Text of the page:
Image

The Dec-Klip has a bi-directional base that elevates the decking board and encourages complete air-drying by eliminating direct contact with the joist.

A 7/16-inch-long, sharp prong projects from the neck of the installed clip. The next deck board is forced onto the prong, either by driving the board with a heavy maul (remembering to protect the board's edge with a scrap of wood), or by using a specialized levering tool known as a BoWrench (Cepco Tool; 800/466-9626).

Whichever way you move the board into position, it's important to keep the weight of your body on the board to avoid misalignment. The prong is the only connection holding the far, or blind, edge of the decking down in place. The manufacturer admits that hard lumber species such as Ipe can be a real challenge, so you may want to consider using a different system when working with hardwoods.

The 3/32-inch-thick neck of the clip establishes the gap between boards. Such a narrow gap may not be adequate for lumber that swells when wetted. Perhaps a greater concern is shrinkage; when typically wet pressure-treated lumber dries out, the gap could become wide enough to release the 7/16-inch prong. For this reason, the manufacturer's literature warns that your decking lumber should be fairly dry before installation.

Butt joints. Because two clips can't share a single joist location, you should use the longest lumber available to reduce the incidence of butt joints. Where joints do occur, you'll need to sister a length of framing material onto the joist to support the clip for the continuing board. Randomly sistered joists may not look so good from the underside of an elevated deck.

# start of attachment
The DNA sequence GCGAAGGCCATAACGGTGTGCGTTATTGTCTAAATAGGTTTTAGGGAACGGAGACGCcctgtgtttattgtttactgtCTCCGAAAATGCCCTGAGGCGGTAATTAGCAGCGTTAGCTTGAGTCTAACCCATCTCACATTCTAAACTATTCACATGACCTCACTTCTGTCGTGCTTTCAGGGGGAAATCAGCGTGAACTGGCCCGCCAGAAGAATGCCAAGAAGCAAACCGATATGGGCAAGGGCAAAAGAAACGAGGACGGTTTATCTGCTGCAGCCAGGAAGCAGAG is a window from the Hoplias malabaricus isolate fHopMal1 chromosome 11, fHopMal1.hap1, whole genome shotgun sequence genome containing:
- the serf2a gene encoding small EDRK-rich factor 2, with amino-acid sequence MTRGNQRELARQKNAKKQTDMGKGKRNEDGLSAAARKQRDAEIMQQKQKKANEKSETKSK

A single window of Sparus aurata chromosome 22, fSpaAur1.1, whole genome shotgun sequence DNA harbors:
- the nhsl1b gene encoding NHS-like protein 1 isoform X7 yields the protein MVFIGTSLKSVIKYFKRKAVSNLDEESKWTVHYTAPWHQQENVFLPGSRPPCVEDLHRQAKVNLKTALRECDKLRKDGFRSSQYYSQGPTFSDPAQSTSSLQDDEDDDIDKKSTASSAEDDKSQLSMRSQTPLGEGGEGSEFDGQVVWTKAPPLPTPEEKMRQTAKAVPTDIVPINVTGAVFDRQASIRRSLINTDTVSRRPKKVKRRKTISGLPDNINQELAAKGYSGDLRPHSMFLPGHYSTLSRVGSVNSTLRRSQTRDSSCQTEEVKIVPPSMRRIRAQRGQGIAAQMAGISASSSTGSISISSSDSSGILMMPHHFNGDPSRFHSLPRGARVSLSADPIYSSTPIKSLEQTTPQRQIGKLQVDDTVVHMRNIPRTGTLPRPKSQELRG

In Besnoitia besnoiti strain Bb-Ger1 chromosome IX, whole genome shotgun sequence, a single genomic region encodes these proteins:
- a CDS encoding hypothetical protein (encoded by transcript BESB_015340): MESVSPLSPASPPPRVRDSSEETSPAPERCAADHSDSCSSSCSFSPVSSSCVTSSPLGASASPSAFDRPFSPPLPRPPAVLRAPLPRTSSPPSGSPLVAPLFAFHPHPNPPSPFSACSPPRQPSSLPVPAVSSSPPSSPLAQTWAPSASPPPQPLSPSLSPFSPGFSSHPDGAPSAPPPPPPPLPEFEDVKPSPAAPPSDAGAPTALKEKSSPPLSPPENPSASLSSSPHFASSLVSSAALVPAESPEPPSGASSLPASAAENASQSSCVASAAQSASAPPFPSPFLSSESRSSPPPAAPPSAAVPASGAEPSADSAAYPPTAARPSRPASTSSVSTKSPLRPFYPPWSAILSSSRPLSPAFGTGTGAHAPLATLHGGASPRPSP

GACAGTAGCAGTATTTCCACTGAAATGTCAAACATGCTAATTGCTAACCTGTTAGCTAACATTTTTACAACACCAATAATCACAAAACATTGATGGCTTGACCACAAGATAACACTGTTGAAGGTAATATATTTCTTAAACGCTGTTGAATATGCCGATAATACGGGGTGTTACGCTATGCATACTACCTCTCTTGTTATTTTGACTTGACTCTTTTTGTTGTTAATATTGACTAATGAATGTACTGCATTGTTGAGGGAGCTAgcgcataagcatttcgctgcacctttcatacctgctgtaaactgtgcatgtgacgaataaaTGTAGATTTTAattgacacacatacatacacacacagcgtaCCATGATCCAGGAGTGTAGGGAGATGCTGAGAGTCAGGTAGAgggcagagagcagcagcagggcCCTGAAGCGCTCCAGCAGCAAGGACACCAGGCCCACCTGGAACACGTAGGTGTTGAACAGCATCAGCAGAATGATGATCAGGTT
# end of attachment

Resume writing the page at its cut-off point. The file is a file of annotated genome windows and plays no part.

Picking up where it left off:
The literature states that you'll need about 2.53 clips per square foot on a deck with 16-inch joist centers and 31/2-inch-wide decking. A box of 200 clips costs $50, or 25¢ each. The price drops to 20¢ per clip for purchases of six or more boxes. A 16x24, 384-square-foot deck would require five boxes of clips.


Deckmaster

This bottom-fastening 22-inch-long, T-section bracket attaches to alternating sides of each joist with the provided #8x1-inch screws. The top flange flares out to catch the decking before doubling back to rest on the joist's edge, creating a small gap between decking and joist.

Image

The Deckmaster track is attached to alternating sides of each joist before fastening it to the decking. Deck boards are connected by reaching underneath and screwing upward through the perforated flange.

There are 23 joist and deck screws combined per track-length, which translates to 12.5 screws per linear foot of track installed. That's a lot of screwing and, when working with dense, hard decking material, possibly predrilling, too. The included screws do have self-drilling tips. The manufacturer suggests preparing the top of the track — which comes in galvanized- or stainless-steel — with black spray-paint to reduce its metallic glare between deck boards on sunny days.

To calculate the number of brackets needed, multiply the linear footage of the deck joists by 12 and divide by 22. On 16-inch joist spacing, you'll need 2.5 brackets per 25 square feet of deck surface. A case of 100 galvanized brackets and all necessary screws costs $251; that works out to about 25¢ per square foot. Stainless steel brackets cost $451 per 100. Because the track is fastened to the joists first, you'll want to plan the occurrence of butted decking seams ahead in order to provide fastening at both sides of the joint.